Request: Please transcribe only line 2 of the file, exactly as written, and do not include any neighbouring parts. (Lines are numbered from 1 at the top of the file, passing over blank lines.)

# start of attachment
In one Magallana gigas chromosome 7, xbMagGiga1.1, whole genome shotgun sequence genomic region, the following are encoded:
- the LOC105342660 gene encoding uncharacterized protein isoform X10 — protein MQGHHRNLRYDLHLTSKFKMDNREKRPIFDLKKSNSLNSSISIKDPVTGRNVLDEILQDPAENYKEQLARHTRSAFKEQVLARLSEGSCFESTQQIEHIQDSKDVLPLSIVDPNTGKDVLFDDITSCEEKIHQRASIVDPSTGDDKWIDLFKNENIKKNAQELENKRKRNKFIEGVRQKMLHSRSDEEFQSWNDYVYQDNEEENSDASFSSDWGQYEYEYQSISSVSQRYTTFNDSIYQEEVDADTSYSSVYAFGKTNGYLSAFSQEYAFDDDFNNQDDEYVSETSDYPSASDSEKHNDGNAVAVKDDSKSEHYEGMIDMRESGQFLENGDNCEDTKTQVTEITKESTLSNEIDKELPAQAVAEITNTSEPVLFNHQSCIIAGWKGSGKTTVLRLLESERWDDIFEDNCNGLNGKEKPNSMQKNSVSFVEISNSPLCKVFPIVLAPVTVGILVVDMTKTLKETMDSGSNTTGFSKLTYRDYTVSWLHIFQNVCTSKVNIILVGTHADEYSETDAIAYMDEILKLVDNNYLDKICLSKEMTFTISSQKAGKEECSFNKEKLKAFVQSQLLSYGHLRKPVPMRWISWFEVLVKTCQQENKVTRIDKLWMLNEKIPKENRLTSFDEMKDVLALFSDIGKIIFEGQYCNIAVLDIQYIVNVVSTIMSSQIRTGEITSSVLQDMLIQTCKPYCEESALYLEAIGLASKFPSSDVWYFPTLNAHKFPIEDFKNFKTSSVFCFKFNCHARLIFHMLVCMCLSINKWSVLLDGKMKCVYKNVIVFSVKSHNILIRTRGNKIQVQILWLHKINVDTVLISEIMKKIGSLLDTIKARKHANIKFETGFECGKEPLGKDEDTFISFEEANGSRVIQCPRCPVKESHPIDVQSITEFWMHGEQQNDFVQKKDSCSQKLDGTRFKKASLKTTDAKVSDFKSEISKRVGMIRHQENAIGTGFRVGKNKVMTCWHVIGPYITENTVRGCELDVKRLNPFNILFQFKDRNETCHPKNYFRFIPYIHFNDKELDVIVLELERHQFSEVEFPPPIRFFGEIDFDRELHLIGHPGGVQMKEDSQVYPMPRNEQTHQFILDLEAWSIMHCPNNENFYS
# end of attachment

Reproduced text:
- the LOC105342660 gene encoding uncharacterized protein isoform X10 — protein MQGHHRNLRYDLHLTSKFKMDNREKRPIFDLKKSNSLNSSISIKDPVTGRNVLDEILQDPAENYKEQLARHTRSAFKEQVLARLSEGSCFESTQQIEHIQDSKDVLPLSIVDPNTGKDVLFDDITSCEEKIHQRASIVDPSTGDDKWIDLFKNENIKKNAQELENKRKRNKFIEGVRQKMLHSRSDEEFQSWNDYVYQDNEEENSDASFSSDWGQYEYEYQSISSVSQRYTTFNDSIYQEEVDADTSYSSVYAFGKTNGYLSAFSQEYAFDDDFNNQDDEYVSETSDYPSASDSEKHNDGNAVAVKDDSKSEHYEGMIDMRESGQFLENGDNCEDTKTQVTEITKESTLSNEIDKELPAQAVAEITNTSEPVLFNHQSCIIAGWKGSGKTTVLRLLESERWDDIFEDNCNGLNGKEKPNSMQKNSVSFVEISNSPLCKVFPIVLAPVTVGILVVDMTKTLKETMDSGSNTTGFSKLTYRDYTVSWLHIFQNVCTSKVNIILVGTHADEYSETDAIAYMDEILKLVDNNYLDKICLSKEMTFTISSQKAGKEECSFNKEKLKAFVQSQLLSYGHLRKPVPMRWISWFEVLVKTCQQENKVTRIDKLWMLNEKIPKENRLTSFDEMKDVLALFSDIGKIIFEGQYCNIAVLDIQYIVNVVSTIMSSQIRTGEITSSVLQDMLIQTCKPYCEESALYLEAIGLASKFPSSDVWYFPTLNAHKFPIEDFKNFKTSSVFCFKFNCHARLIFHMLVCMCLSINKWSVLLDGKMKCVYKNVIVFSVKSHNILIRTRGNKIQVQILWLHKINVDTVLISEIMKKIGSLLDTIKARKHANIKFETGFECGKEPLGKDEDTFISFEEANGSRVIQCPRCPVKESHPIDVQSITEFWMHGEQQNDFVQKKDSCSQKLDGTRFKKASLKTTDAKVSDFKSEISKRVGMIRHQENAIGTGFRVGKNKVMTCWHVIGPYITENTVRGCELDVKRLNPFNILFQFKDRNETCHPKNYFRFIPYIHFNDKELDVIVLELERHQFSEVEFPPPIRFFGEIDFDRELHLIGHPGGVQMKEDSQVYPMPRNEQTHQFILDLEAWSIMHCPNNENFYS